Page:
Find the Gift in the Pain

I never expected my dog to die at 6-1/2 years of age. Jack Russell Terriers normally live to 13 or 14. Our dear Bailey developed an autoimmune disease, and body organs shut down quickly in spite of medical care. A part of our family, he will be missed by all who loved him.

After making the tough choice to let him go, the emptiness was even tougher. I’m not sure which was worse—boxing away memories of Bailey that were studded all over our home, or dealing with the empty spaces when they were gone. I’ve dealt with this unwelcome pain in many ways.

I read Randy Alcorn’s wonderful chapter on pets in his book, Heaven, and found some sweet comfort there. My own blog last week, “How to Become a Serene Woman,” surprised me with some encouraging words. I also shared some words I read with friends (words that I want to repeat here): "While I may wonder about whether I'll be reunited with my pet in heaven, I am certain of one thing. My pet isn't wondering the same thing ... Pets do not ask 'What comes next'? This is a human question, based on human grief. I firmly believe that God takes care of all His creation."

I believe God has a special spot in His heart for all the creatures He has made. In the Christian worldview, God creates all things with purpose and dignity. He understands the groaning of His creation under the weight of sin and death (Romans 8:22).

What has helped me most is finding gifts in the pain. I’ve heard that we can always find lessons in our circumstances, but the concept of a “gift” may seem strange in a time of grief. In my process of grieving this week, God led me down the road of gratitude. Whenever I’ve felt the stab of painful memories, a quick prayer of thanksgiving healed each wound, giving it purpose. I'm giving thanks (1 Thess. 5:18) not for sickness and death, but for the knowledge that God is still in control, and He loves me and cares, and He walks with me, holding my hand (Isaiah 41:13).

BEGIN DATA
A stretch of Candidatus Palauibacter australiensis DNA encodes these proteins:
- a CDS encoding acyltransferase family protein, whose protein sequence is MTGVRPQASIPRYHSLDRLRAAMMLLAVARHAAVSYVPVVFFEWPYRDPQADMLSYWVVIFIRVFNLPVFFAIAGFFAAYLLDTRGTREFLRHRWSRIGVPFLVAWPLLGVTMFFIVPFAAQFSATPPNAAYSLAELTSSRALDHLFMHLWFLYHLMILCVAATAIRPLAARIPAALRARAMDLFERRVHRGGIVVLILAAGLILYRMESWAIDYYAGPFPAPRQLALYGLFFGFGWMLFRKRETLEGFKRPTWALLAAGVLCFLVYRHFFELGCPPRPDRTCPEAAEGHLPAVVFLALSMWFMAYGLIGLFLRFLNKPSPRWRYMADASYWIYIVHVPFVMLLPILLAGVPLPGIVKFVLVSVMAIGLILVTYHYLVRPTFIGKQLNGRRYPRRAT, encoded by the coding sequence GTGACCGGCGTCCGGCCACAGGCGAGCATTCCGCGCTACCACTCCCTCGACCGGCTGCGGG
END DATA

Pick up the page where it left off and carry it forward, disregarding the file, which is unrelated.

It’s been little things that grabbed my heart and brought sudden tears—suddenly seeing his paw prints on the wood floor … finding a doggie biscuit under the edge of the couch … opening a closet door and having his bath towel fall out … seeing the shovel he used to drag around the yard ... watching a lizard sunning on the sidewalk, and remembering how our “Bales” loved to chase them. Each time, I thanked God for the memory, and the blessing of sharing it with such a sweet, faithful dog.

It takes time to heal, there’s no question about that. But I’ve always believed that a thankful spirit can soften any circumstance; and I’m finding it true in my grief. This kind of heavy-duty gratitude is a choice, for sure; but that’s what the Christian walk is about—making wise, godly choices in the daily struggles and opportunities of life.

Philippians 4:8 gives us things to think about … and one of them is “whatever is lovely and lovable” (Amplified). I’m choosing to remember the lovely memories, and I’m thankful for Bailey’s constant, loyal love. It’s one of the gifts in my pain.

What has been your most recent challenge? Are you struggling with grief? Can I pray for you?

For more help with Gratitude, see: "Priming the Pump."

1 comment:

Sandy Hancock said...

Gratitude opens our heart to God's blessings and the lesson we can learn from our circumstances. A lesson of greater dependance and faith in Him. This lesson learned will then brings us greater joy and peace.
Thank you for sharing and being open with us of your grief.